Envy, desire, and economic engagement among the Bugkalot Iilongot of Northern Luzon, Philippines
Paper short abstract:
This article aims to understand the role played by indigenous idioms of envy and desire in the Bugkalot's engagement with capitalism, and how envy and desire drive the formulation of a certain kind of personhood and agency
Paper long abstract:
The development of capitalism in the Bugkalot area is closely linked with the entry of Igorot, Ifugao and Ilocano settlers. Settlers claim that they have played a centrally important role in developing and "uplifting" the Bugkalot, and that before their arrival the Bugkalot were uncivilized and didn't know how to plant (irrigated) rice and cash crops. However, the Bugkalot do not see the settlers as the agent of civilization, and deny that they are at the receiving end of the settlers' tutelage. Rather, they perceive the obtainment of new knowledge and technology as an emotional process initiated by themselves. Envy (apet, apeġ) and desire (ġamak) are identified by the Bugkalot as the driving force behind their pursuit of capitalist economy, and they are closely linked with local discourses of economic success and failure. While the continuing significance of emotional idioms is conducive to the reproduction of traditional concept of personhood, in the Bugkalot's responses to capitalism a new notion of self also emerges. This article aims to explore how different notions of personhood are intertwined with the local ideas of kinship and economic rationality/irrationality to form a culturally specific form of modernity.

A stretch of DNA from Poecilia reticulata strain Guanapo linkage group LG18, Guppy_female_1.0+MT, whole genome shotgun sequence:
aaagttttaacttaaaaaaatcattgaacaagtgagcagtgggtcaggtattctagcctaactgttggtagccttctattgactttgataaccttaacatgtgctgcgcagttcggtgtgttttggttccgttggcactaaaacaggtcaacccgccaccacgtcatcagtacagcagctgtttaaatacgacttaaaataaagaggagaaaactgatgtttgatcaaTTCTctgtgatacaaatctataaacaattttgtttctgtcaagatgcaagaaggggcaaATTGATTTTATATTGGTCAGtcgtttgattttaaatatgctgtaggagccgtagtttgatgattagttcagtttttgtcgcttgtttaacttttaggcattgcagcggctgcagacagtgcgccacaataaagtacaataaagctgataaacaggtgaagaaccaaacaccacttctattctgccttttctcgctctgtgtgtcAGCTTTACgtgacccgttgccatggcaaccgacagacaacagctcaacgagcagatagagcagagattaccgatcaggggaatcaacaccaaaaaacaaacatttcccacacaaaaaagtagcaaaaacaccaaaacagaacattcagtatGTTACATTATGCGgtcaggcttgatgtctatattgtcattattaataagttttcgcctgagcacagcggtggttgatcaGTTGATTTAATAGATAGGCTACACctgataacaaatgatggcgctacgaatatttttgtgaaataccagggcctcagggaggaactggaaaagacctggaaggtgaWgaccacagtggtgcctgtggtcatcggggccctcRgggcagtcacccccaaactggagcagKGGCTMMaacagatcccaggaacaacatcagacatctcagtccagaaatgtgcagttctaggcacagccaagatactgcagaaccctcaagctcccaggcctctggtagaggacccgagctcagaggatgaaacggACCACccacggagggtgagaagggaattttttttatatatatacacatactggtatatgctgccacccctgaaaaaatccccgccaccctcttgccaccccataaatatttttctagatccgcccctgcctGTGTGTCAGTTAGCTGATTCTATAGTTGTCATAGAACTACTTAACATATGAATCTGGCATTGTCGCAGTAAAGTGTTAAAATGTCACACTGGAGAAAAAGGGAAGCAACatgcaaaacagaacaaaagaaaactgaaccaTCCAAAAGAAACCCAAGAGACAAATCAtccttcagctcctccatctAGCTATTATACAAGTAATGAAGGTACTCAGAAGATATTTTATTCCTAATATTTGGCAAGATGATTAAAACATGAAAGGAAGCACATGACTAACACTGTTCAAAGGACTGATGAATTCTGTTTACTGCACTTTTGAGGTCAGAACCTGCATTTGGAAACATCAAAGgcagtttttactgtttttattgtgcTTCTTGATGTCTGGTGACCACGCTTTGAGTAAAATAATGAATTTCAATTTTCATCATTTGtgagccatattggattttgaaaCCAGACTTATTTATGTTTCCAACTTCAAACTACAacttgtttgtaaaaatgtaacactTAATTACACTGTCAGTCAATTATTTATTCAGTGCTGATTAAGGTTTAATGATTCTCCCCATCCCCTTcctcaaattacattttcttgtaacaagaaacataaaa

Desire and the ethnography of economic and political change